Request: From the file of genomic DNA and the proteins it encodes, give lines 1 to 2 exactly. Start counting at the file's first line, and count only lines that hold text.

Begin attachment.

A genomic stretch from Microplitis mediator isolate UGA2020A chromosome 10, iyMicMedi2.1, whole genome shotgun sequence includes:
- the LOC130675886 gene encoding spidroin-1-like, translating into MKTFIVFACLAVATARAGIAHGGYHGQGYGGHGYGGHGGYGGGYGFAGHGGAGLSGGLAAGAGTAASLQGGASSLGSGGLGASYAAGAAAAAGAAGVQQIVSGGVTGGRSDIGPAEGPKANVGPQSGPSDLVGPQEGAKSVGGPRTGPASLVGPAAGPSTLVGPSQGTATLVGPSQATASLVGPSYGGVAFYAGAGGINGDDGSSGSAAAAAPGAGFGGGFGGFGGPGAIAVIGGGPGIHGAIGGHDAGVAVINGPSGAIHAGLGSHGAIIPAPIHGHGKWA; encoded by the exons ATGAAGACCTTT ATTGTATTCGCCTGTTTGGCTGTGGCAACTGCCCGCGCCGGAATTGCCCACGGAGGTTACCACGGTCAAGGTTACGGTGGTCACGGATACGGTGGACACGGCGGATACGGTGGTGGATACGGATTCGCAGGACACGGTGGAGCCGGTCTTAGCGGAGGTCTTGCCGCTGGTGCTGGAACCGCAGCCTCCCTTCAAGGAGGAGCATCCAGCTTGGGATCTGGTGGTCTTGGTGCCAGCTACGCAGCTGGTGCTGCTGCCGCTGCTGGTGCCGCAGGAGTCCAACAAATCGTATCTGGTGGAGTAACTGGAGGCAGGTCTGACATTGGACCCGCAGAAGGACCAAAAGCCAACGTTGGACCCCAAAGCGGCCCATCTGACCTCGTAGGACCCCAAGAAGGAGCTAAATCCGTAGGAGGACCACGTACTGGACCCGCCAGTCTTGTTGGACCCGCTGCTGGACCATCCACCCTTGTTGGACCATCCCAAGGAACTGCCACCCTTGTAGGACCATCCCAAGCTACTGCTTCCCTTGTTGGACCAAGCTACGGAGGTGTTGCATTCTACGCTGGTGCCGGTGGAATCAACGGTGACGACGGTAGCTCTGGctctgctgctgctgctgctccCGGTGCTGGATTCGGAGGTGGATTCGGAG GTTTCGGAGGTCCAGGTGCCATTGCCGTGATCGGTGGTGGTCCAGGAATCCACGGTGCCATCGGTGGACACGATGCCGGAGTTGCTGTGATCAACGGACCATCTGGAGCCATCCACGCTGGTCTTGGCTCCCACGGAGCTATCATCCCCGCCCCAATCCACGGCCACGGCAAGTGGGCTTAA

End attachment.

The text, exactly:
A genomic stretch from Microplitis mediator isolate UGA2020A chromosome 10, iyMicMedi2.1, whole genome shotgun sequence includes:
- the LOC130675886 gene encoding spidroin-1-like, translating into MKTFIVFACLAVATARAGIAHGGYHGQGYGGHGYGGHGGYGGGYGFAGHGGAGLSGGLAAGAGTAASLQGGASSLGSGGLGASYAAGAAAAAGAAGVQQIVSGGVTGGRSDIGPAEGPKANVGPQSGPSDLVGPQEGAKSVGGPRTGPASLVGPAAGPSTLVGPSQGTATLVGPSQATASLVGPSYGGVAFYAGAGGINGDDGSSGSAAAAAPGAGFGGGFGGFGGPGAIAVIGGGPGIHGAIGGHDAGVAVINGPSGAIHAGLGSHGAIIPAPIHGHGKWA; encoded by the exons ATGAAGACCTTT ATTGTATTCGCCTGTTTGGCTGTGGCAACTGCCCGCGCCGGAATTGCCCACGGAGGTTACCACGGTCAAGGTTACGGTGGTCACGGATACGGTGGACACGGCGGATACGGTGGTGGATACGGATTCGCAGGACACGGTGGAGCCGGTCTTAGCGGAGGTCTTGCCGCTGGTGCTGGAACCGCAGCCTCCCTTCAAGGAGGAGCATCCAGCTTGGGATCTGGTGGTCTTGGTGCCAGCTACGCAGCTGGTGCTGCTGCCGCTGCTGGTGCCGCAGGAGTCCAACAAATCGTATCTGGTGGAGTAACTGGAGGCAGGTCTGACATTGGACCCGCAGAAGGACCAAAAGCCAACGTTGGACCCCAAAGCGGCCCATCTGACCTCGTAGGACCCCAAGAAGGAGCTAAATCCGTAGGAGGACCACGTACTGGACCCGCCAGTCTTGTTGGACCCGCTGCTGGACCATCCACCCTTGTTGGACCATCCCAAGGAACTGCCACCCTTGTAGGACCATCCCAAGCTACTGCTTCCCTTGTTGGACCAAGCTACGGAGGTGTTGCATTCTACGCTGGTGCCGGTGGAATCAACGGTGACGACGGTAGCTCTGGctctgctgctgctgctgctccCGGTGCTGGATTCGGAGGTGGATTCGGAG GTTTCGGAGGTCCAGGTGCCATTGCCGTGATCGGTGGTGGTCCAGGAATCCACGGTGCCATCGGTGGACACGATGCCGGAGTTGCTGTGATCAACGGACCATCTGGAGCCATCCACGCTGGTCTTGGCTCCCACGGAGCTATCATCCCCGCCCCAATCCACGGCCACGGCAAGTGGGCTTAA